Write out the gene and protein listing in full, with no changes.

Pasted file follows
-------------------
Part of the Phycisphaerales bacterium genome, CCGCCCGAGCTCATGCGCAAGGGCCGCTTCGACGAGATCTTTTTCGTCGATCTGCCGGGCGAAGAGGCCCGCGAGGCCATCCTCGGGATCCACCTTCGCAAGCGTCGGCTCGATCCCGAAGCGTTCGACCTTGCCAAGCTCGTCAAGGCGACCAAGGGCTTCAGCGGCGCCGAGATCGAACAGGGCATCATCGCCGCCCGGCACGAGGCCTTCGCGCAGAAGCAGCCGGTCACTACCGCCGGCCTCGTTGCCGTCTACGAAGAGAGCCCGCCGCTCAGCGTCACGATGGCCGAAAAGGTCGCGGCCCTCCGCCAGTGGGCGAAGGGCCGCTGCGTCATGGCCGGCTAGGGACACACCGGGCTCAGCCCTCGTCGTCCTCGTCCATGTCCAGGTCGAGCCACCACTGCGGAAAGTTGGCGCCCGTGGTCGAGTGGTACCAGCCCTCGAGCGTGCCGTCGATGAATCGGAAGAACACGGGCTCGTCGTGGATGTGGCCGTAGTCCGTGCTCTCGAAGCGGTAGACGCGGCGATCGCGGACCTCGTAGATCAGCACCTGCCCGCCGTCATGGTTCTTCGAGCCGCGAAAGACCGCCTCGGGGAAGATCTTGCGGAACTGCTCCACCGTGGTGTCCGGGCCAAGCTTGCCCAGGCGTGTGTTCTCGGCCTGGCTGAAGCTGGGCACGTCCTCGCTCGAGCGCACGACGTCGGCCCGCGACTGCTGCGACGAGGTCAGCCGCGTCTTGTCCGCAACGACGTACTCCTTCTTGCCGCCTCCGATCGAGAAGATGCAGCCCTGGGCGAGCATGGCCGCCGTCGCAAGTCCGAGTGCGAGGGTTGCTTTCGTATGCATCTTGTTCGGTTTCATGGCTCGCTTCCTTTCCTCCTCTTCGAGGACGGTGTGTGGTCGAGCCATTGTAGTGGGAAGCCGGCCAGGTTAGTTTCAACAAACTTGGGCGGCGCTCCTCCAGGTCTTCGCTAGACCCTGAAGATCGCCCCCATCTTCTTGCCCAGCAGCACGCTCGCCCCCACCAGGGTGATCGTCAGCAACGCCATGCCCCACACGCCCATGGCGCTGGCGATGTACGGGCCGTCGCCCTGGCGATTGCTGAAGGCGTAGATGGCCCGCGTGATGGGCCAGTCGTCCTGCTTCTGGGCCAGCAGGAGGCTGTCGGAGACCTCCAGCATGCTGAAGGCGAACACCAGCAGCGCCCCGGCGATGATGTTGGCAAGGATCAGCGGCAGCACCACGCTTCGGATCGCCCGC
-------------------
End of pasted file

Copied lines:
Part of the Phycisphaerales bacterium genome, CCGCCCGAGCTCATGCGCAAGGGCCGCTTCGACGAGATCTTTTTCGTCGATCTGCCGGGCGAAGAGGCCCGCGAGGCCATCCTCGGGATCCACCTTCGCAAGCGTCGGCTCGATCCCGAAGCGTTCGACCTTGCCAAGCTCGTCAAGGCGACCAAGGGCTTCAGCGGCGCCGAGATCGAACAGGGCATCATCGCCGCCCGGCACGAGGCCTTCGCGCAGAAGCAGCCGGTCACTACCGCCGGCCTCGTTGCCGTCTACGAAGAGAGCCCGCCGCTCAGCGTCACGATGGCCGAAAAGGTCGCGGCCCTCCGCCAGTGGGCGAAGGGCCGCTGCGTCATGGCCGGCTAGGGACACACCGGGCTCAGCCCTCGTCGTCCTCGTCCATGTCCAGGTCGAGCCACCACTGCGGAAAGTTGGCGCCCGTGGTCGAGTGGTACCAGCCCTCGAGCGTGCCGTCGATGAATCGGAAGAACACGGGCTCGTCGTGGATGTGGCCGTAGTCCGTGCTCTCGAAGCGGTAGACGCGGCGATCGCGGACCTCGTAGATCAGCACCTGCCCGCCGTCATGGTTCTTCGAGCCGCGAAAGACCGCCTCGGGGAAGATCTTGCGGAACTGCTCCACCGTGGTGTCCGGGCCAAGCTTGCCCAGGCGTGTGTTCTCGGCCTGGCTGAAGCTGGGCACGTCCTCGCTCGAGCGCACGACGTCGGCCCGCGACTGCTGCGACGAGGTCAGCCGCGTCTTGTCCGCAACGACGTACTCCTTCTTGCCGCCTCCGATCGAGAAGATGCAGCCCTGGGCGAGCATGGCCGCCGTCGCAAGTCCGAGTGCGAGGGTTGCTTTCGTATGCATCTTGTTCGGTTTCATGGCTCGCTTCCTTTCCTCCTCTTCGAGGACGGTGTGTGGTCGAGCCATTGTAGTGGGAAGCCGGCCAGGTTAGTTTCAACAAACTTGGGCGGCGCTCCTCCAGGTCTTCGCTAGACCCTGAAGATCGCCCCCATCTTCTTGCCCAGCAGCACGCTCGCCCCCACCAGGGTGATCGTCAGCAACGCCATGCCCCACACGCCCATGGCGCTGGCGATGTACGGGCCGTCGCCCTGGCGATTGCTGAAGGCGTAGATGGCCCGCGTGATGGGCCAGTCGTCCTGCTTCTGGGCCAGCAGGAGGCTGTCGGAGACCTCCAGCATGCTGAAGGCGAACACCAGCAGCGCCCCGGCGATGATGTTGGCAAGGATCAGCGGCAGCACCACGCTTCGGATCGCCCGC